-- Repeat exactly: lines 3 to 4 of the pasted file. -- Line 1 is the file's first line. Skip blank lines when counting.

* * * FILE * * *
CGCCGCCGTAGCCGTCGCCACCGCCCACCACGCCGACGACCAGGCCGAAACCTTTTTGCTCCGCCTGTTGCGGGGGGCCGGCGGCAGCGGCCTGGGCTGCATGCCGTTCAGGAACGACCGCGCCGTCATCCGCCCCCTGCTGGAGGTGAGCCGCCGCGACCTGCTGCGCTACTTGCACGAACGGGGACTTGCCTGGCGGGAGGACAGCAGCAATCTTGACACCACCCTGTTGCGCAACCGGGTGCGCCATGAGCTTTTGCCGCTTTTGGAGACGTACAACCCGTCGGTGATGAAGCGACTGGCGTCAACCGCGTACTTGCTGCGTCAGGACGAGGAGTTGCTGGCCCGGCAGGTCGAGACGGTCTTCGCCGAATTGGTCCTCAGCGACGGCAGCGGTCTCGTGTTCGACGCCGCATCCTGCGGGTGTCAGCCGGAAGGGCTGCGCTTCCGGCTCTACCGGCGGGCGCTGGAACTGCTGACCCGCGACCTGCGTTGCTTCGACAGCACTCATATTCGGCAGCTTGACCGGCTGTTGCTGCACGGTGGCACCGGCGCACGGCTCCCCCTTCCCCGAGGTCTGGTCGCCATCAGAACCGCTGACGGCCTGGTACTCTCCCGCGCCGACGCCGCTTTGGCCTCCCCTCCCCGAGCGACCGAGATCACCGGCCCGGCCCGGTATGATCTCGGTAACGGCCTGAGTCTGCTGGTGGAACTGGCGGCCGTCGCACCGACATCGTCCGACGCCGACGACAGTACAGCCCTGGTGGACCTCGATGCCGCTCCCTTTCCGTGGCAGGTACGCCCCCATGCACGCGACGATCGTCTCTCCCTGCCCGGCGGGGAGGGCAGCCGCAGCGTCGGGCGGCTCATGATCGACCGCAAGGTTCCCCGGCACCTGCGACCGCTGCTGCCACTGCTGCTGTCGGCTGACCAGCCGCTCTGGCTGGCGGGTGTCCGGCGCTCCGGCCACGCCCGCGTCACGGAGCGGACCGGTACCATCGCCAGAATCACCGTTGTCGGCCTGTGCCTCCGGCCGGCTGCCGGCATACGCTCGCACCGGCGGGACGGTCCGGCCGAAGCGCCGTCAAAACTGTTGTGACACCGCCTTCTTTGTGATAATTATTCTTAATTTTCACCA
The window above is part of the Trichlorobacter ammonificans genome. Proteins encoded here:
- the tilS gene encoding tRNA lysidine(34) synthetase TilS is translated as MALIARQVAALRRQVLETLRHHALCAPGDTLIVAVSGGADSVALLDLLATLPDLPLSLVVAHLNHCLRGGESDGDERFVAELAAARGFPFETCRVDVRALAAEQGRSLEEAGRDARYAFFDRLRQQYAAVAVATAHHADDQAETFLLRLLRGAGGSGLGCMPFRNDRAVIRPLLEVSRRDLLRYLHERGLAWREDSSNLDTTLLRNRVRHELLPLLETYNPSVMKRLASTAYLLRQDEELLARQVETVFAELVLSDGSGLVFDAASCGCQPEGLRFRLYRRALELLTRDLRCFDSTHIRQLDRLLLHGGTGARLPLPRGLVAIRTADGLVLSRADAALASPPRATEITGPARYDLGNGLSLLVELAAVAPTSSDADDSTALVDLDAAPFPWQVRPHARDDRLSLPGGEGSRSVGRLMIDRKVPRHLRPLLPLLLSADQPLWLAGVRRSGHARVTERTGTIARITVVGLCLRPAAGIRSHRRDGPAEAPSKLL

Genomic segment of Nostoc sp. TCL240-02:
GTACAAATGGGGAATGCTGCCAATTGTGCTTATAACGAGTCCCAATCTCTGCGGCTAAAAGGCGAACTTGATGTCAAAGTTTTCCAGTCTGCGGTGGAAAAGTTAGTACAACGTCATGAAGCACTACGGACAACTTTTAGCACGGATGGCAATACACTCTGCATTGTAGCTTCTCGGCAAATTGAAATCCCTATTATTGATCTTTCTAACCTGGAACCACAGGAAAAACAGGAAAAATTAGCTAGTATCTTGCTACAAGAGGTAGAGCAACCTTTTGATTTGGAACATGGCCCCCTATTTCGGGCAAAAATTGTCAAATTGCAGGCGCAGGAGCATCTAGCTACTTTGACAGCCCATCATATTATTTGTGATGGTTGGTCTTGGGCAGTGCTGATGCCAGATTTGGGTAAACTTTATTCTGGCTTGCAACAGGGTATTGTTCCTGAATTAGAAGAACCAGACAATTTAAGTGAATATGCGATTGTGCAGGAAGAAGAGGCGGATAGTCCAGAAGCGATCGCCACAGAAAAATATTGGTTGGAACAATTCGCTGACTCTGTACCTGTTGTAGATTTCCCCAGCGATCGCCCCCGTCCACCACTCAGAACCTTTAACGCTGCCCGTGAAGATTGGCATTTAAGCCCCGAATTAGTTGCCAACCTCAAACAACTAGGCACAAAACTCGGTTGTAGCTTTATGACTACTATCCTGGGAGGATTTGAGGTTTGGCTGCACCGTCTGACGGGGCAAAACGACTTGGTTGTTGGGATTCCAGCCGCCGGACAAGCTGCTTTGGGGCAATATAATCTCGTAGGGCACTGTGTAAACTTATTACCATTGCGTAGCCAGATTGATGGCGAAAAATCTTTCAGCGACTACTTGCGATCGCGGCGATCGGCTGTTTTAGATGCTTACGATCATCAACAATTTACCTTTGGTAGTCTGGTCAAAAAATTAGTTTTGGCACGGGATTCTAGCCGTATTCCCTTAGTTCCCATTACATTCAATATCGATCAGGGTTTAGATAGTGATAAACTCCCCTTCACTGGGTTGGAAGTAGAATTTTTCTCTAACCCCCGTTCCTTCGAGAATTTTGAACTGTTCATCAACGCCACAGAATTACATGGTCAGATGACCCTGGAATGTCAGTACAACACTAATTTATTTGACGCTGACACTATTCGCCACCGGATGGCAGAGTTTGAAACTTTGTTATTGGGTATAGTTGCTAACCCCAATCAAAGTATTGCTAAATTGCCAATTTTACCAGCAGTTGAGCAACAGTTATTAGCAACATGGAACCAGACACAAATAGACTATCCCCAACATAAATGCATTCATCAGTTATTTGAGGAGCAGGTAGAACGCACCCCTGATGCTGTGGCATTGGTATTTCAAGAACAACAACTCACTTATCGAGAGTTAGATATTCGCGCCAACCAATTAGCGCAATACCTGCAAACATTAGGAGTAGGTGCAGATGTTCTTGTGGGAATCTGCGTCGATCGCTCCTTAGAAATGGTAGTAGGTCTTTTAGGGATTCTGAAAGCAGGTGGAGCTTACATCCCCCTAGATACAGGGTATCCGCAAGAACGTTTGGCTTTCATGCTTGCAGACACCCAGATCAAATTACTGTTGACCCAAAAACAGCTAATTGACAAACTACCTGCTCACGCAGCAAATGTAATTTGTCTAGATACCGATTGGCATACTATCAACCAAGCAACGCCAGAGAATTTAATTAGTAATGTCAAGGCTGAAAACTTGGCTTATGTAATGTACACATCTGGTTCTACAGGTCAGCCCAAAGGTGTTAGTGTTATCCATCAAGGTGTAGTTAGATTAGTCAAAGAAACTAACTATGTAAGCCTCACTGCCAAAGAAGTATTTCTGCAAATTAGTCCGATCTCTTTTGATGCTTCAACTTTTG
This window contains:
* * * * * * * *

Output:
- the tilS gene encoding tRNA lysidine(34) synthetase TilS is translated as MALIARQVAALRRQVLETLRHHALCAPGDTLIVAVSGGADSVALLDLLATLPDLPLSLVVAHLNHCLRGGESDGDERFVAELAAARGFPFETCRVDVRALAAEQGRSLEEAGRDARYAFFDRLRQQYAAVAVATAHHADDQAETFLLRLLRGAGGSGLGCMPFRNDRAVIRPLLEVSRRDLLRYLHERGLAWREDSSNLDTTLLRNRVRHELLPLLETYNPSVMKRLASTAYLLRQDEELLARQVETVFAELVLSDGSGLVFDAASCGCQPEGLRFRLYRRALELLTRDLRCFDSTHIRQLDRLLLHGGTGARLPLPRGLVAIRTADGLVLSRADAALASPPRATEITGPARYDLGNGLSLLVELAAVAPTSSDADDSTALVDLDAAPFPWQVRPHARDDRLSLPGGEGSRSVGRLMIDRKVPRHLRPLLPLLLSADQPLWLAGVRRSGHARVTERTGTIARITVVGLCLRPAAGIRSHRRDGPAEAPSKLL

Genomic segment of Nostoc sp. TCL240-02: